Yampa, Arrows, and Robots

Speaker: Paul Hudak

When & Where:

Part I:  FRP basics, arrows, and Yampa. 12:30pm, Wednesday, Nov 13, 2002, Room 400 AKW
Part II: Using Yampa to program robots. 9:30am, Wednesday, Nov 20, 2002, Room 200 AKW


A hybrid system is a system containing both continuous and discrete components. For example, a mobile robot is a hybrid system: From a physical perspective, mobile robots have continuous components such as voltage-controlled motors, batteries, and range finders, as well as discrete components such as microprocessors, bumper switches, and digital communication. More importantly, from a logical perspective, they have continuous notions such as wheel speed, orientation, and distance from a wall, as well as discrete notions such as running into another object, receiving a message, or achieving a goal.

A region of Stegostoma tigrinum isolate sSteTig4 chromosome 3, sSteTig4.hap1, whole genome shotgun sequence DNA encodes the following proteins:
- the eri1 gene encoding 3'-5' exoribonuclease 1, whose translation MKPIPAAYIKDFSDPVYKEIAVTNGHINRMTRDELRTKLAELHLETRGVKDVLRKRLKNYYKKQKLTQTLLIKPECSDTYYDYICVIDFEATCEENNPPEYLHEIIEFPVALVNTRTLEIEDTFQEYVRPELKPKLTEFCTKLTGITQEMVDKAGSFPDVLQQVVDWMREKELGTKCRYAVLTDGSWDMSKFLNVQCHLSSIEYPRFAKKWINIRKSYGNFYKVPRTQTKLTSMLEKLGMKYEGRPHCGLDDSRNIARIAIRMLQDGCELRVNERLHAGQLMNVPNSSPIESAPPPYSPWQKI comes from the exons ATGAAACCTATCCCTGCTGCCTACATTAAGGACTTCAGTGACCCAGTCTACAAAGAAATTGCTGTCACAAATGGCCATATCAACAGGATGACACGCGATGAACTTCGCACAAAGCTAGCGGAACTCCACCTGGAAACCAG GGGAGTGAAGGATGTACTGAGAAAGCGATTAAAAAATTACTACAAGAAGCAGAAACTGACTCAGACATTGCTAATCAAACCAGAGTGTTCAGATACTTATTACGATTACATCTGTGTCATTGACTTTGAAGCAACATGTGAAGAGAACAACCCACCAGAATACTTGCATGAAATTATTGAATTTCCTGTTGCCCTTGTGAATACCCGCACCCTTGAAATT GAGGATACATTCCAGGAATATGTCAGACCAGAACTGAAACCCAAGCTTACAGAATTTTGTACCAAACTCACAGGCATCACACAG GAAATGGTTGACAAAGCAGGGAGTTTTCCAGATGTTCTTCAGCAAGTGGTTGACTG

Functional reactive programming, or FRP, is a language-based paradigm for programming hybrid systems in a high-level, declarative way. The key ideas in FRP are its notions of behaviors (continuous, time-varying values) and events (time-ordered sequences of discrete values).

In robotic programming, performance is critical, and thus control over time- and space-leaks becomes paramount. Interestingly, the use of arrows (a generalization of monads) helps to ensure that common kinds of time- and space-leaks do not occur. Thus we have designed a language called Yampa as an instantiation of FRP that uses arrows to structure the design of functional reactive programs.

This talk will be given in two parts.

No previous experience with robots is expected, although a basic understanding of physics and calculus is assumed. No knowledge of arrows is required either, although a working knowledge of Haskell would be helpful. Pizza will be served.

This talk represents joint work with Antony Courtney, Henrik Nilsson, and John Peterson.